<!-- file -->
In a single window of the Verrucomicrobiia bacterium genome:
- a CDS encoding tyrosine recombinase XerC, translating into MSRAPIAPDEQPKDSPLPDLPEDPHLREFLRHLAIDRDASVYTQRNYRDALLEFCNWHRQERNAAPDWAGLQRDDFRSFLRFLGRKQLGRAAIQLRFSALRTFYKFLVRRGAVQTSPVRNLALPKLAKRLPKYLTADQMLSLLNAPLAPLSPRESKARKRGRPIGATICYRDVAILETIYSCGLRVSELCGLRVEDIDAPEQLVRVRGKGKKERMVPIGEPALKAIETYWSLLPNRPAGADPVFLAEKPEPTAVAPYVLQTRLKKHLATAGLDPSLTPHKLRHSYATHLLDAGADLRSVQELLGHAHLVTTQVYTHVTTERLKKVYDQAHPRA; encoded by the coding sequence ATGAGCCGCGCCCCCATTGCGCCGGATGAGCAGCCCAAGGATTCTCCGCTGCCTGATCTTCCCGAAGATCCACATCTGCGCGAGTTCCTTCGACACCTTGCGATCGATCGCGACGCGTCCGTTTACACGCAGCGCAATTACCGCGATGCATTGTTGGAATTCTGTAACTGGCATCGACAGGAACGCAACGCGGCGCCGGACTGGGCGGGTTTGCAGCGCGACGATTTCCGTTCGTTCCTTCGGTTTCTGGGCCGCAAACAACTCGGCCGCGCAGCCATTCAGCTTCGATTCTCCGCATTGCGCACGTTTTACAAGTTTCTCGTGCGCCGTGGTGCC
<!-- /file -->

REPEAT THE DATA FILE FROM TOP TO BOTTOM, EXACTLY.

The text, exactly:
In a single window of the Verrucomicrobiia bacterium genome:
- a CDS encoding tyrosine recombinase XerC, translating into MSRAPIAPDEQPKDSPLPDLPEDPHLREFLRHLAIDRDASVYTQRNYRDALLEFCNWHRQERNAAPDWAGLQRDDFRSFLRFLGRKQLGRAAIQLRFSALRTFYKFLVRRGAVQTSPVRNLALPKLAKRLPKYLTADQMLSLLNAPLAPLSPRESKARKRGRPIGATICYRDVAILETIYSCGLRVSELCGLRVEDIDAPEQLVRVRGKGKKERMVPIGEPALKAIETYWSLLPNRPAGADPVFLAEKPEPTAVAPYVLQTRLKKHLATAGLDPSLTPHKLRHSYATHLLDAGADLRSVQELLGHAHLVTTQVYTHVTTERLKKVYDQAHPRA; encoded by the coding sequence ATGAGCCGCGCCCCCATTGCGCCGGATGAGCAGCCCAAGGATTCTCCGCTGCCTGATCTTCCCGAAGATCCACATCTGCGCGAGTTCCTTCGACACCTTGCGATCGATCGCGACGCGTCCGTTTACACGCAGCGCAATTACCGCGATGCATTGTTGGAATTCTGTAACTGGCATCGACAGGAACGCAACGCGGCGCCGGACTGGGCGGGTTTGCAGCGCGACGATTTCCGTTCGTTCCTTCGGTTTCTGGGCCGCAAACAACTCGGCCGCGCAGCCATTCAGCTTCGATTCTCCGCATTGCGCACGTTTTACAAGTTTCTCGTGCGCCGTGGTGCC